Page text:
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The word “natural” has a whole lot to do with the beauty and food industries; however, as health foods become more and more popular as “health supplements” in their own right, we thought it was appropriate to include a look at the real meaning behind the world “natural.”
The information below applies whether a vitamin or other medicinal supplement is marketed as natural, or whether it’s a food or beauty product that is being touted as “natural.” Even Starbucks is coming out with kale smoothies this year, so we think it’s about time we all started to learn how to decipher the truly healthy from the pseudo-health being marketed to us 24/7.
Maybe you are concerned about “natural” claims when they are tied to a fast food chain’s new product or a new packaged cereal. Unfortunately, you may be onto something, because, while natural may imply qualities like healthfulness, freshness or even organic or non-GMO, the truth is, “natural” is a word with sparse literal meaning in terms of food labeling. That’s because the FDA has not yet clearly defined everything that is and is not natural. The FDA has said that it may be permissible for some food companies and marketers to claim that their food products are natural so long as their food products do not contain artificial flavors, colors or synthetic substances. For those of you who are interested in nutrition, you’ll know that a lack of artificial flavors, colors, or synthetic substances may be the bottom of the barrel in terms of healthfulness.
The labeling of certain products as “natural” is an example of a way that food companies and marketers today try to get away with promoting their foods in a light that might not be one hundred percent honest.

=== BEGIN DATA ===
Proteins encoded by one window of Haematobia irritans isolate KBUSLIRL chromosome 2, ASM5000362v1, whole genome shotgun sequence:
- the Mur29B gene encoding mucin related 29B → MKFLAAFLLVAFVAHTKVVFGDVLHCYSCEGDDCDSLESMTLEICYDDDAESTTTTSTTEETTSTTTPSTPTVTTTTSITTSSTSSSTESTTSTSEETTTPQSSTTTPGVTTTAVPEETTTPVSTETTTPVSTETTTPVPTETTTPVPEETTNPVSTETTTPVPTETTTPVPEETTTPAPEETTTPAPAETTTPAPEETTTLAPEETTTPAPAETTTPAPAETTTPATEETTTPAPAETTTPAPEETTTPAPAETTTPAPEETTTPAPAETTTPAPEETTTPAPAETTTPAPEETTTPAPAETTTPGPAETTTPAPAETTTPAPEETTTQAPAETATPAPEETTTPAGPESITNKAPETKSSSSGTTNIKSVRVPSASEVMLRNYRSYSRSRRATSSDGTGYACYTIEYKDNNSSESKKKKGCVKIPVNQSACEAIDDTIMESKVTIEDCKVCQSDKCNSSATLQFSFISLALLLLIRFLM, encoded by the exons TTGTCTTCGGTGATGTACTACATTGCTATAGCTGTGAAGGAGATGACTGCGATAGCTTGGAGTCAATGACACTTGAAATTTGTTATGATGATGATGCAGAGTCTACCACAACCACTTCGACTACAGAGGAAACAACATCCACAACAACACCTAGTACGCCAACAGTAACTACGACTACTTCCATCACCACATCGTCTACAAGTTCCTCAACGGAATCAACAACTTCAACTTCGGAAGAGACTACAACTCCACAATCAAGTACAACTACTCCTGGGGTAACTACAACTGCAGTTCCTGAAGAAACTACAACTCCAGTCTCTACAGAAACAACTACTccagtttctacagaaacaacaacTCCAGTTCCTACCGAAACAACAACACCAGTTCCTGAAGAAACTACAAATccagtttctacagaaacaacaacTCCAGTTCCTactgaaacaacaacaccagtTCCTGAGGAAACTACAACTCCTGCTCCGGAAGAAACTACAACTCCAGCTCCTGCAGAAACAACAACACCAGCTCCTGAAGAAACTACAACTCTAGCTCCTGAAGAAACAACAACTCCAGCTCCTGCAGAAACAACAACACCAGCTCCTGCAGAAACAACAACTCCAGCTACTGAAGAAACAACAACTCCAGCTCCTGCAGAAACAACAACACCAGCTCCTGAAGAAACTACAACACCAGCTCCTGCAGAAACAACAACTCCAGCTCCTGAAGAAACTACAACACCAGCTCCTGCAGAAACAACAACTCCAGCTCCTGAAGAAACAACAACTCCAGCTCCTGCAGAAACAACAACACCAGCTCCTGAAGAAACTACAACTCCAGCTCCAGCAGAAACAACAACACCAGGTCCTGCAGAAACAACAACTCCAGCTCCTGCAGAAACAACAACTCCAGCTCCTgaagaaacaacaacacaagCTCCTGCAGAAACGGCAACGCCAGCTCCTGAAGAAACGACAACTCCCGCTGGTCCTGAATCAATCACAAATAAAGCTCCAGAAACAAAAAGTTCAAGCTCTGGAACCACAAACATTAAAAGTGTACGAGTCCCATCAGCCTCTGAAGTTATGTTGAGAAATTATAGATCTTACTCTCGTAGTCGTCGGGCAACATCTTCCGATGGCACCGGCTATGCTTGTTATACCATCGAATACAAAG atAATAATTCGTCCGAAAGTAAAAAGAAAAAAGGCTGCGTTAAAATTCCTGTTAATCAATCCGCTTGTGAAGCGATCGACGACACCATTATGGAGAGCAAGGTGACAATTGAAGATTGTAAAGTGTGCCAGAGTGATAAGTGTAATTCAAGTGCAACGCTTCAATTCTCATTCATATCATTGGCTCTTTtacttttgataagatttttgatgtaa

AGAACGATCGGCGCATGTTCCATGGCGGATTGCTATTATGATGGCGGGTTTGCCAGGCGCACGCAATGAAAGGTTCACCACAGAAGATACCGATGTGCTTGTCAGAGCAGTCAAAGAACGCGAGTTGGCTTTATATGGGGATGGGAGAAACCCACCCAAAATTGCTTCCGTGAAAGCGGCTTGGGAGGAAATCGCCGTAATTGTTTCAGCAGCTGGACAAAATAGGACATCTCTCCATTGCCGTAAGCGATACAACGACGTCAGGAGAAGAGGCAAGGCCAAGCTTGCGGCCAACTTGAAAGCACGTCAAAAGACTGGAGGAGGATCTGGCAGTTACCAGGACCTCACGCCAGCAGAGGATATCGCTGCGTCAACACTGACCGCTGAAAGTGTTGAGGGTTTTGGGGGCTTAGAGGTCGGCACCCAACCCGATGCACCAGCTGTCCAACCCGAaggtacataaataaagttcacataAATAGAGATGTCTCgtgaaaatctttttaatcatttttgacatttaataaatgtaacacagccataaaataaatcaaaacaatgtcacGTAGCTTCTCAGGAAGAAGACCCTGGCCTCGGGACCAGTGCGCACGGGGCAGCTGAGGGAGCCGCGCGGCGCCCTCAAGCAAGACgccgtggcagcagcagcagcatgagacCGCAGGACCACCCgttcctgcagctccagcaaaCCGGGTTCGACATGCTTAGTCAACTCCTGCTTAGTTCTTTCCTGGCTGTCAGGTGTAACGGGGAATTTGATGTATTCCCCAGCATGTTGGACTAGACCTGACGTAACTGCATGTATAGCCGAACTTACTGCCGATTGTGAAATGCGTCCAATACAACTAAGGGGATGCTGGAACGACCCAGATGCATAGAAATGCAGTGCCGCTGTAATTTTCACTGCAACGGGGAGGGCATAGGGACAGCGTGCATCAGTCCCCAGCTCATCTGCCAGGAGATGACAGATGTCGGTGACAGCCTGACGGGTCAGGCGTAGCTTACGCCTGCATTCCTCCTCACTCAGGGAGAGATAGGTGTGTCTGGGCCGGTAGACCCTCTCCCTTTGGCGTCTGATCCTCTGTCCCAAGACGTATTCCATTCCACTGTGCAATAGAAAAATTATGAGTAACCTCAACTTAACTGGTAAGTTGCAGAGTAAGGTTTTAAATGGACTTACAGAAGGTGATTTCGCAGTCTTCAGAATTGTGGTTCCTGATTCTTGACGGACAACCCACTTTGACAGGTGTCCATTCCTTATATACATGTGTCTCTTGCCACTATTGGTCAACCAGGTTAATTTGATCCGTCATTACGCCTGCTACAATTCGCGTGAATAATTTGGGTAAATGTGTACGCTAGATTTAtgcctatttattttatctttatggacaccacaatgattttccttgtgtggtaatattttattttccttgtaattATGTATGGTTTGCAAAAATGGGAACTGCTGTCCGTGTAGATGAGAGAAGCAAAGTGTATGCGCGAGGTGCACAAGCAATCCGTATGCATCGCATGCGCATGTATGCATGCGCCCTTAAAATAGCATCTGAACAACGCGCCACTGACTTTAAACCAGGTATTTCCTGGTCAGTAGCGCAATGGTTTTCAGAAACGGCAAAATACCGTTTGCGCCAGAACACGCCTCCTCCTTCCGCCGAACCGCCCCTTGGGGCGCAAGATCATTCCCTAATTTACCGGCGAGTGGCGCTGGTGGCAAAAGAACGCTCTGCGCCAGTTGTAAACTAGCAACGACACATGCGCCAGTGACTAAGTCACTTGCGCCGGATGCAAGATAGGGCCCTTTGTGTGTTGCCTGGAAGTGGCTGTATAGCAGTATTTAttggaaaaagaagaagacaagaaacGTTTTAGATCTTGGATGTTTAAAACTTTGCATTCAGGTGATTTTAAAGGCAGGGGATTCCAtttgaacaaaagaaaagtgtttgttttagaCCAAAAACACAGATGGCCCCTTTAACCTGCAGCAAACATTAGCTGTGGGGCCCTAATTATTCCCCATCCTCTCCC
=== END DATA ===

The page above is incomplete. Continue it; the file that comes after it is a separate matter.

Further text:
When companies start to make health claims that they can’t back up, or say that their products have items or qualities that they do not in fact have, they may be violating the law.
For example, it would be illegal for a company to say that their product is “natural” or “all natural” if it contained any of the FDA’s “No No’s” like synthetic ingredients or artificial food coloring. Unfortunately, it’s not uncommon for food companies and marketers to defy the FDA’s rules, and you may be apt to find some items in your grocery store today that claim “all natural” even though, after careful inspection of the ingredients list, you’d find words like: Aspartame, Sodium Nitrate or Yellow #6.
When companies try to deceive consumers or “over-sell” their products — saying that something is natural when it is anything but — they put everyone’s health at jeopardy. It’s hard enough trying to figure out how to feed our families on a tight budget and understand what’s true and not true about the latest health trends, but one thing is for sure: Real food, with as minimal packaging and processed ingredients and chemicals as possible, is what we should all strive for; and that will be a whole lot easier once companies stop deceiving consumers.